(our camping bible - maybe this face should have been a warning - rocking the neon trend - exploring - the builder - "hullo, buh bye" - 10pm, an escapee - Going Home.) 

Tuesday, May 22, 2012

you know that thing I said about "maybe it's not so bad if I'm not certain about everything"? It was a pile of arse.
that's all. 

Tuesday, May 15, 2012

in Wigan.

As 'moving to London' becomes less something that we talk about doing in the future and more something that looks like it might actually happen, the urgency with which I feel like I'm going to vomit right into my lap increases drastically.

Don't get me wrong, we still haven't sold our flat and we haven't started looking for houses in London, and since that one day when we announced that we were planning on moving we have done absolutely nothing to try and secure work. But it's looking more like it's something that is going to happen, and within the next year, and ohmygod I'm going to throw up. The thing is, I feel sort of paralysed. Somewhere between the life I've spent 5 years building and the life we talk and dream about for our future and somewhere there, half way between Glasgow and London (Wigan?) there's me, curled in to the foetal position pretending it's all not happening while spectres of mortgage lenders and the frankly terrifying business competition in London delightedly jab me with their fingers and whisper gleeful promises of failure in my ear.

Call it fear or pessimism or denial but I feel exactly like I did when I was 37 weeks pregnant, that nothing is ever ever going to change, I'm going have two people inside me and need to pee six times a minute FOREVER. I can picture the future with our dog and our garden and our beautiful London clients and I'm more or less present in the life we live just now (which make no mistake, is pretty amazing) but when I try to picture actually making the change? Wigan.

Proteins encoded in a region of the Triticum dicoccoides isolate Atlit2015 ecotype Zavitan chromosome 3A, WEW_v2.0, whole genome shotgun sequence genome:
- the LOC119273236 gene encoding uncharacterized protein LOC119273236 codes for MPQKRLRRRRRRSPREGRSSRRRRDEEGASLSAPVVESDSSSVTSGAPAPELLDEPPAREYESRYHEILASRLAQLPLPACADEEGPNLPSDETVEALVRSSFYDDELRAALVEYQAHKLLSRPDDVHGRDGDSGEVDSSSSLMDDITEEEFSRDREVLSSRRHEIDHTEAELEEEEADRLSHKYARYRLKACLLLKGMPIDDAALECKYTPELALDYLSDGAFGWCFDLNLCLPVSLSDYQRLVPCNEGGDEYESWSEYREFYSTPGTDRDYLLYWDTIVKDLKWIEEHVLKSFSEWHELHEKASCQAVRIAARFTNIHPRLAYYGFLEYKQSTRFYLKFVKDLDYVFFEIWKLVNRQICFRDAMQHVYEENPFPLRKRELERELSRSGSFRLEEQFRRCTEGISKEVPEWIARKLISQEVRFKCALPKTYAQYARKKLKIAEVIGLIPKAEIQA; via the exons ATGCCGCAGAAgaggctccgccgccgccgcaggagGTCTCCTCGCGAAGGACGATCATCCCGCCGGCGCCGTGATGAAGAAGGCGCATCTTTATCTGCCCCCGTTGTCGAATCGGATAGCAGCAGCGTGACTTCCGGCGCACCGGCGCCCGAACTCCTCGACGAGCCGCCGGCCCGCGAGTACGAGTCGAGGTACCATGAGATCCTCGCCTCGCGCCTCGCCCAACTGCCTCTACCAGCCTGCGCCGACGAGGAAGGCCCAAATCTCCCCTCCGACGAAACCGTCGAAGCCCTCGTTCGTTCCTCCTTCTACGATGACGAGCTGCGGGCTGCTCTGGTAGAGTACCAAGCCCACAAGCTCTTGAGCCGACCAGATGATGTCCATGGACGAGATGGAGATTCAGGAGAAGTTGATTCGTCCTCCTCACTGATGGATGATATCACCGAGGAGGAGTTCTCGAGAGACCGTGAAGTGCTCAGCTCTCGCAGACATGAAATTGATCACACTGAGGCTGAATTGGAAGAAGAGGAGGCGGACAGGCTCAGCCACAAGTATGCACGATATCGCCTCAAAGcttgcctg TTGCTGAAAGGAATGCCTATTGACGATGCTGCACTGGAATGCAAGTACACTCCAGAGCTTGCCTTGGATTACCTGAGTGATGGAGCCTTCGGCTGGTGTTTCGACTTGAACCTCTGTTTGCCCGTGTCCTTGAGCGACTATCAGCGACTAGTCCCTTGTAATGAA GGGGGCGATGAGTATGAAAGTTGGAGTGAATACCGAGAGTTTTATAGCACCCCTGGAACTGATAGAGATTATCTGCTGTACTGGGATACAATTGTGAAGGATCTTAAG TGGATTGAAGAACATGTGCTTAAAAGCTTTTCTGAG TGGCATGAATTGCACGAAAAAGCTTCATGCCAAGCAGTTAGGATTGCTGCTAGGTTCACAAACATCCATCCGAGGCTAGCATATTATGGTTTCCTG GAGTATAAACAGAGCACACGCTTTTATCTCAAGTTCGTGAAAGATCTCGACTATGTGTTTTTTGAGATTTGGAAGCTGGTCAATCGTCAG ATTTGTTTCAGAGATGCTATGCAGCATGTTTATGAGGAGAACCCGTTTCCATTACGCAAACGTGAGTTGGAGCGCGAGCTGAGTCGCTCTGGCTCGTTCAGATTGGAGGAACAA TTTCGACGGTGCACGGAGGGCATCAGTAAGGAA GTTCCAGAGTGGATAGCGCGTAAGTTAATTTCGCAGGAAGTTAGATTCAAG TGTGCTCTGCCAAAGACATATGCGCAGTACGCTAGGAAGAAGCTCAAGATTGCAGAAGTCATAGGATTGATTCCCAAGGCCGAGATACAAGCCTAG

I'm working on leaving, no one wants to spend too long in Wigan (joking, I've never been, it might be lovely.) but I'm also trying to accept that this huge chasm of uncertainty between making a decision and actually being able to make it happen is just a fact of life and one that I need to embrace, not fight. Maybe it's not the end of the world if I'm not certain all of the time?


Thursday, May 10, 2012

my pretties.

I don't wear a lot of jewellery, more than I used to but not a lot. For a long time I just couldn't be bothered,  which evolved into 'babies, everywhere, pulling at my face' and now has finally settled into the wearing of a couple of small, really simple things which I love but which mostly (but not all) cost 20 pence and so are now disintegrating. The handful of things that I wear are as follows:
  • conical stud earrings in gold (the kind of gold that chips off) and in pewter - £6 for three, topshop
  • studs that look like pearls from afar but are actually brushed silver (a present, about £25. Pricy.)
  • a black friendship bracelet with silver beads which was a gift from a bestie. I'm terrified that the string is going to wear through like the one I gave her in return did so I only wear it when I need to channel her badassery to get through the day. It's my equivalent of strapping on a pair. It was about $30 from Catbird.  

There's a theme; simple and Not Expensive. While the thought of wearing jewellery that is Expensive thrills me (I've been known to drag Nye down Bond Street, looking at £500,000 rings with my nose pressed up against the windows while he glares around with contempt muttering 'this is revolting, I can't believe you made me come here. Hey, that's Chris Eubank.) actually wearing anything that cost more than 30 quid would probably make me nauseus. So I should probably stop looking at these beauties from Mociun, for although they are (perfectly) simple they are Not Cheap and therefore Not For Me. But how I would love to replace my crappy, flaking gold studs with Mociun's exact copy (times $100) in gold which I'm pretty sure wouldn't peel off. 

all images from Modicun

Wednesday, May 09, 2012


It's taken a while but I'm finally, well and truly, in love with Beyonce. Did you see the dress she wore to the Met Gala? God, that's one sexy woman. I love that she radiates an air of couldn't-give-a-fuck-what-you-think, while also appearing wholly dignified. I like that in a person. 

* photo from this wedding. Yes, I'm the wedding photographer who will stand in front on MTV for 5 minutes waiting for the right moment to photograph Beyonce shaking her ass behind you. I'm also the wedding photographer who will put down her cameras during the reception to dance to Single Ladies with your two-year-old niece. Just so you know.